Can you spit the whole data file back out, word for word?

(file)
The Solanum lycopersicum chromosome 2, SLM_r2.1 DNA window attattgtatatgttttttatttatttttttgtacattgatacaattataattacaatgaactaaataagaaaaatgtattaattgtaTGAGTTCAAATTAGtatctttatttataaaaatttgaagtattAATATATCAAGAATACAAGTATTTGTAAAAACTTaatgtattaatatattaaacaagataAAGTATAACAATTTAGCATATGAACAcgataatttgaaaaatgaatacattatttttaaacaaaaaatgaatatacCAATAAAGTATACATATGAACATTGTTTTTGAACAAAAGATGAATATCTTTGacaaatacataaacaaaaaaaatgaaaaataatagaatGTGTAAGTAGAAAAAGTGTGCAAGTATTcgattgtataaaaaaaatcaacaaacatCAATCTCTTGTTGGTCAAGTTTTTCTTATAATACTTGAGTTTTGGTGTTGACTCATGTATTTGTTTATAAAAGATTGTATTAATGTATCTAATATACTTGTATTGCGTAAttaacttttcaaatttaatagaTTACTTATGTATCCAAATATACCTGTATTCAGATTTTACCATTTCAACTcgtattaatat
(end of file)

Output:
The Solanum lycopersicum chromosome 2, SLM_r2.1 DNA window attattgtatatgttttttatttatttttttgtacattgatacaattataattacaatgaactaaataagaaaaatgtattaattgtaTGAGTTCAAATTAGtatctttatttataaaaatttgaagtattAATATATCAAGAATACAAGTATTTGTAAAAACTTaatgtattaatatattaaacaagataAAGTATAACAATTTAGCATATGAACAcgataatttgaaaaatgaatacattatttttaaacaaaaaatgaatatacCAATAAAGTATACATATGAACATTGTTTTTGAACAAAAGATGAATATCTTTGacaaatacataaacaaaaaaaatgaaaaataatagaatGTGTAAGTAGAAAAAGTGTGCAAGTATTcgattgtataaaaaaaatcaacaaacatCAATCTCTTGTTGGTCAAGTTTTTCTTATAATACTTGAGTTTTGGTGTTGACTCATGTATTTGTTTATAAAAGATTGTATTAATGTATCTAATATACTTGTATTGCGTAAttaacttttcaaatttaatagaTTACTTATGTATCCAAATATACCTGTATTCAGATTTTACCATTTCAACTcgtattaatat